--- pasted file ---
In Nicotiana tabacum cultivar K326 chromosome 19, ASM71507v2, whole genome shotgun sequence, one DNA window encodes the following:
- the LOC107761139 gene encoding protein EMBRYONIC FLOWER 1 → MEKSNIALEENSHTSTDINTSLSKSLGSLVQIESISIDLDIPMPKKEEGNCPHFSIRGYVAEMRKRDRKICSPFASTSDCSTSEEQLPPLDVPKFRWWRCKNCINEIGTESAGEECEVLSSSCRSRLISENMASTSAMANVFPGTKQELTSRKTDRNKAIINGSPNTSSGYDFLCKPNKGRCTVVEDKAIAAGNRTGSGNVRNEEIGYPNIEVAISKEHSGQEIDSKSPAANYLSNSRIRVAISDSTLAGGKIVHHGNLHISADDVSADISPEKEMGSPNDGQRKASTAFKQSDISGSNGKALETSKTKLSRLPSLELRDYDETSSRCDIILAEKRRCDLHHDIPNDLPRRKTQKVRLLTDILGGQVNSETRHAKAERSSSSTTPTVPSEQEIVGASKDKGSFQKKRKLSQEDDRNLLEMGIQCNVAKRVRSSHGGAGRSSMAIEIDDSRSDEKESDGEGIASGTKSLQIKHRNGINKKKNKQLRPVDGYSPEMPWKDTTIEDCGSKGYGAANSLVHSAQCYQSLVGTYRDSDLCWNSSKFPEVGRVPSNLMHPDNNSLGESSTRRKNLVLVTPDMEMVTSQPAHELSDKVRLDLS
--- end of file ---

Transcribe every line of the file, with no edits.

In Nicotiana tabacum cultivar K326 chromosome 19, ASM71507v2, whole genome shotgun sequence, one DNA window encodes the following:
- the LOC107761139 gene encoding protein EMBRYONIC FLOWER 1 → MEKSNIALEENSHTSTDINTSLSKSLGSLVQIESISIDLDIPMPKKEEGNCPHFSIRGYVAEMRKRDRKICSPFASTSDCSTSEEQLPPLDVPKFRWWRCKNCINEIGTESAGEECEVLSSSCRSRLISENMASTSAMANVFPGTKQELTSRKTDRNKAIINGSPNTSSGYDFLCKPNKGRCTVVEDKAIAAGNRTGSGNVRNEEIGYPNIEVAISKEHSGQEIDSKSPAANYLSNSRIRVAISDSTLAGGKIVHHGNLHISADDVSADISPEKEMGSPNDGQRKASTAFKQSDISGSNGKALETSKTKLSRLPSLELRDYDETSSRCDIILAEKRRCDLHHDIPNDLPRRKTQKVRLLTDILGGQVNSETRHAKAERSSSSTTPTVPSEQEIVGASKDKGSFQKKRKLSQEDDRNLLEMGIQCNVAKRVRSSHGGAGRSSMAIEIDDSRSDEKESDGEGIASGTKSLQIKHRNGINKKKNKQLRPVDGYSPEMPWKDTTIEDCGSKGYGAANSLVHSAQCYQSLVGTYRDSDLCWNSSKFPEVGRVPSNLMHPDNNSLGESSTRRKNLVLVTPDMEMVTSQPAHELSDKVRLDLS